Global media coverage on COVID-19 is significantly lacking the voices of female scientists, physicians and health experts, reports The Washington Post.
The Post cited a recent report from the Bill and Melinda Gates foundation, which looked at mainstream COVID-19 coverage in the U.S., U.K., Kenya, South Africa, Nigeria and India. The report found women were four times less likely to be featured as experts or commentators in media coverage. On average, there were at least three male interviewers for every female one featured in a COVID-19 story, according to the study.
“The pandemic exacerbated the lack of women’s voices,” Dr. Muge Cevik, an infectious diseases and medical virology researcher at the University of St. Andrews in Scotland, told The Post. “It just reinforced the prevailing gender norm in which men continue to be allocated to leadership roles, speaking to media.”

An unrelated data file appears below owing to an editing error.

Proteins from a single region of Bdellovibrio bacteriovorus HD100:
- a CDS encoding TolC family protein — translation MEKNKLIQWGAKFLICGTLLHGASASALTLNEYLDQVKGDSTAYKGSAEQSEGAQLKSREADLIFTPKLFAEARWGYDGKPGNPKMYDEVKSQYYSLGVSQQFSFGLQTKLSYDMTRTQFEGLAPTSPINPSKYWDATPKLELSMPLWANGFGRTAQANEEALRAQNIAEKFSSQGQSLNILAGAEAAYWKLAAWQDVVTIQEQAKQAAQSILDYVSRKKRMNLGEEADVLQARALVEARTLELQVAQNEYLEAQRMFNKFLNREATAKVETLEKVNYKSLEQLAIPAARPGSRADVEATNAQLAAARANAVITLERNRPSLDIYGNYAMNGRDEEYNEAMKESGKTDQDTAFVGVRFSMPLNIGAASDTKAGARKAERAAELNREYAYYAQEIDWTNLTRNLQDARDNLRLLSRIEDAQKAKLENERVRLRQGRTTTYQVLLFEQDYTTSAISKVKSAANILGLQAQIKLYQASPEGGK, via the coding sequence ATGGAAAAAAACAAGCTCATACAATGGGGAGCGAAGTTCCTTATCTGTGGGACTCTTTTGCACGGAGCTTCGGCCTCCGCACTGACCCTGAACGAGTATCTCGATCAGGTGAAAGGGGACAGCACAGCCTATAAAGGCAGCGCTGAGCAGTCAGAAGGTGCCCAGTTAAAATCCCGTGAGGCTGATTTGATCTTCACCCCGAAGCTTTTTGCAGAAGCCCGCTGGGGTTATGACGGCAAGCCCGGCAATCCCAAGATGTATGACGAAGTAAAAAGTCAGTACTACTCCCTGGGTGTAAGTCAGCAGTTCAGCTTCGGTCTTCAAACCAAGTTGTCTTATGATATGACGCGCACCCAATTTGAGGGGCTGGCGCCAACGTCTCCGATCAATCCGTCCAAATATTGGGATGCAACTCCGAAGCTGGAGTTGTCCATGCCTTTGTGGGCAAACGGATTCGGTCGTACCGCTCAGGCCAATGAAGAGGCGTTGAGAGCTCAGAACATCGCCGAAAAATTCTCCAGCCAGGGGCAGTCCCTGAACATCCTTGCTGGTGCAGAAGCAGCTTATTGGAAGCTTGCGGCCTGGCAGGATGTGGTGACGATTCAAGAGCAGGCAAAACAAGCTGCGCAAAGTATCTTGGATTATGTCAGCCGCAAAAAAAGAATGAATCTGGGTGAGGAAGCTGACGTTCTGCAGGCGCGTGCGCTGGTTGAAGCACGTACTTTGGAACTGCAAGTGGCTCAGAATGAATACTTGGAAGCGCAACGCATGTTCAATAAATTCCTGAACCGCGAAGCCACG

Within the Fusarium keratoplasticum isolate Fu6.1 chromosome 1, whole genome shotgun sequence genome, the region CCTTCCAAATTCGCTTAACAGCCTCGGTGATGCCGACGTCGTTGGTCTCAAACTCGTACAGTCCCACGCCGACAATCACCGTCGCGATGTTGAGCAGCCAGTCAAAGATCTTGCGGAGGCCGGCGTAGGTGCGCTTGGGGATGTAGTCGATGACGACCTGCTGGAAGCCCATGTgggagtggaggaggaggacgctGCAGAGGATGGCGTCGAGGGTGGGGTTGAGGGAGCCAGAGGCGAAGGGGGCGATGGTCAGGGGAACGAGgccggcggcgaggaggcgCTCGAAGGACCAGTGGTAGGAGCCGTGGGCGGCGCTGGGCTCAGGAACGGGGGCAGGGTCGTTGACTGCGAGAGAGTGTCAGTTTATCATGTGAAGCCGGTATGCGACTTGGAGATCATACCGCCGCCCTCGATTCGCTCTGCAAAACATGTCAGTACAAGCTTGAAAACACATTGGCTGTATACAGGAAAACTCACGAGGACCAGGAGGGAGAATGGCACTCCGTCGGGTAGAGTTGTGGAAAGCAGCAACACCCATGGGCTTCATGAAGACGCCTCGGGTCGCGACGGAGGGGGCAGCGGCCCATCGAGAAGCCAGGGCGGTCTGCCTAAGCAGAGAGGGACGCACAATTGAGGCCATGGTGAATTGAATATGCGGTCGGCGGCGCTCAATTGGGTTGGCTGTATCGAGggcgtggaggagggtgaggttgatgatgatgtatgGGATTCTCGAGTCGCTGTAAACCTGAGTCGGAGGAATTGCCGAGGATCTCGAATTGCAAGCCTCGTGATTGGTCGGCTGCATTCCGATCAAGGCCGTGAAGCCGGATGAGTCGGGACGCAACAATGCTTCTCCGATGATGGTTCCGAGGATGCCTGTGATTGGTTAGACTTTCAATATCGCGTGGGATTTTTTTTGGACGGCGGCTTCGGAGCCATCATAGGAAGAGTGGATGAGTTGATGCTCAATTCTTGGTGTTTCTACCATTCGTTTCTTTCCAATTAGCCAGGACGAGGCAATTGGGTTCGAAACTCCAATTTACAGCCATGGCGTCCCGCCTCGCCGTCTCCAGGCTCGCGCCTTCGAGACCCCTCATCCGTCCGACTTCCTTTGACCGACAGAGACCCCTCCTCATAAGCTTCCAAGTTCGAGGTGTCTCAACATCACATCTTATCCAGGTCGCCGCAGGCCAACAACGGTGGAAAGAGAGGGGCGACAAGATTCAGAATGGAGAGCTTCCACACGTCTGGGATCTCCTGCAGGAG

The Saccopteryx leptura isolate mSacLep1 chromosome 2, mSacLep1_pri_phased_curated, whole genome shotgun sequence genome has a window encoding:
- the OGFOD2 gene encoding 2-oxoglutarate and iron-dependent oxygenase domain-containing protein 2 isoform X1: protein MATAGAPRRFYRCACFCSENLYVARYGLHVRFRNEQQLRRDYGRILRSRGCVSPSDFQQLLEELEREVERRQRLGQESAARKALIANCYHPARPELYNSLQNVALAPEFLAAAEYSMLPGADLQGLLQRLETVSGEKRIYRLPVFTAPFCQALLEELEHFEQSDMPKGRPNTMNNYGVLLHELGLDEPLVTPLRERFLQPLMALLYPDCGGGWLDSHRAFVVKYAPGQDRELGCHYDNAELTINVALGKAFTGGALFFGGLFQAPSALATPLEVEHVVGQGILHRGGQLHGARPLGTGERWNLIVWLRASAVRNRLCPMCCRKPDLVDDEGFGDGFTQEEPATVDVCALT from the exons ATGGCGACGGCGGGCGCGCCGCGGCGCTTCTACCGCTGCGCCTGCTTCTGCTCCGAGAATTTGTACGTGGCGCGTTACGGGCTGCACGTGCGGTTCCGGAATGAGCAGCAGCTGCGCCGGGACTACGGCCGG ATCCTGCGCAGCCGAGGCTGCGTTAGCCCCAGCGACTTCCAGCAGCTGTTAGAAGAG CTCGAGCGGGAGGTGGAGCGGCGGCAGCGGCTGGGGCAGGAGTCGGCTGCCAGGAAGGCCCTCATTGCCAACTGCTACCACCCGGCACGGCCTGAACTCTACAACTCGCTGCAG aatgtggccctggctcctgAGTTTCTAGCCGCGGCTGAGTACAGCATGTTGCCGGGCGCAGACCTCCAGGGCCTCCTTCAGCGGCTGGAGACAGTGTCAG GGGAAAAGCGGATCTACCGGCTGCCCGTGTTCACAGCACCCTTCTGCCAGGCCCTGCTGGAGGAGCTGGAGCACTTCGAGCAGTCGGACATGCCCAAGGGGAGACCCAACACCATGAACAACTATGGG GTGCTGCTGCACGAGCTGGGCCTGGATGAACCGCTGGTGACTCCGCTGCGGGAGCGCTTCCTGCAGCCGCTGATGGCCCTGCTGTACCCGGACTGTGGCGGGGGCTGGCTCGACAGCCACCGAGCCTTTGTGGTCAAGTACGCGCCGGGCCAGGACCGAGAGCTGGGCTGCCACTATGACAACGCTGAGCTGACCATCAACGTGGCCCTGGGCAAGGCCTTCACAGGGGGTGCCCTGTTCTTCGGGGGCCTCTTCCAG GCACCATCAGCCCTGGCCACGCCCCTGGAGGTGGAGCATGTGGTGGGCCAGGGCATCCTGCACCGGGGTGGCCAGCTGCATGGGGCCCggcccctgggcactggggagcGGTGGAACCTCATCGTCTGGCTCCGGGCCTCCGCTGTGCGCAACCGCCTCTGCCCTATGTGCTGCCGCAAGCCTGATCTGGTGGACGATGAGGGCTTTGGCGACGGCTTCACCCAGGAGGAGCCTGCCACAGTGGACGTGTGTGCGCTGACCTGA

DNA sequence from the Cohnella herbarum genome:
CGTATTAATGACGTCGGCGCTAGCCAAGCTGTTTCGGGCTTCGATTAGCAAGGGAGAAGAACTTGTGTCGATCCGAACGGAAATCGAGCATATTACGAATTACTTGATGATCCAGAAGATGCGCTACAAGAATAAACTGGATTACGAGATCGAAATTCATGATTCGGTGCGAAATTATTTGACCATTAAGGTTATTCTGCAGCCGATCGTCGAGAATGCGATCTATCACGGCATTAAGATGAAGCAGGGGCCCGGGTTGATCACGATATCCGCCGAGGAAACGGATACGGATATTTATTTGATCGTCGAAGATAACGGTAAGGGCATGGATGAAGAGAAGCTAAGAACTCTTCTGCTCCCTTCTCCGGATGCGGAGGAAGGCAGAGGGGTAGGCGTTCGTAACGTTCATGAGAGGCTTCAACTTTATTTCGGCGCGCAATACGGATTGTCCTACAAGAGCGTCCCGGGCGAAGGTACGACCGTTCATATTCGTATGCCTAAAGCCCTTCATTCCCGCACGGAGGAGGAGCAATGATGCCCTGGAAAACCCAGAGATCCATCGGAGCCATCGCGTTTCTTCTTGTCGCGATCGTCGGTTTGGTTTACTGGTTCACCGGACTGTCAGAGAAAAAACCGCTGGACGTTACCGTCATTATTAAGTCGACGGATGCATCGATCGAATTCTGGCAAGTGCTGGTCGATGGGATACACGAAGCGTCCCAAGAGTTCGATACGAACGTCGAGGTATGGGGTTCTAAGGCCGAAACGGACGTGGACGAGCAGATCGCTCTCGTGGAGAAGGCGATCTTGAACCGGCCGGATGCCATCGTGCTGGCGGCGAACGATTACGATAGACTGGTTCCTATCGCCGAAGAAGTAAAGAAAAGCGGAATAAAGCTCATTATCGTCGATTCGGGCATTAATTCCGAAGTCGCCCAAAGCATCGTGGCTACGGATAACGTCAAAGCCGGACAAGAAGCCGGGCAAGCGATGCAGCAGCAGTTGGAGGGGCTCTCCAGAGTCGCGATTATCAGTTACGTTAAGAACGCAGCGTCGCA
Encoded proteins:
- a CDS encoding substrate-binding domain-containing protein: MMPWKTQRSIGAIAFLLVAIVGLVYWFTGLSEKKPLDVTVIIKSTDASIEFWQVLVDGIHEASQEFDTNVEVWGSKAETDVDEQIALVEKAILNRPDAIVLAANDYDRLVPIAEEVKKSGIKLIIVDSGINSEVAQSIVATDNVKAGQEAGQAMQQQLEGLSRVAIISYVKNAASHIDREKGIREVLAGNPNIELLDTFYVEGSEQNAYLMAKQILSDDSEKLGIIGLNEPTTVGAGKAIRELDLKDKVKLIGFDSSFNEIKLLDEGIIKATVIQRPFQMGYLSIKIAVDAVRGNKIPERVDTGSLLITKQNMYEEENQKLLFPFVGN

Several female scientists also told the publication that women who are vocal on media outlets often face online harassment or doubts about their expertise.
This marginalization of women’s voices reinforces gender stereotypes that men are more reliable during crises, the Gates Foundation study said. It also may influence policymakers’ COVID-19 response efforts, meaning issues or interests that are important to women may be placed on the back burner, reports The Post.
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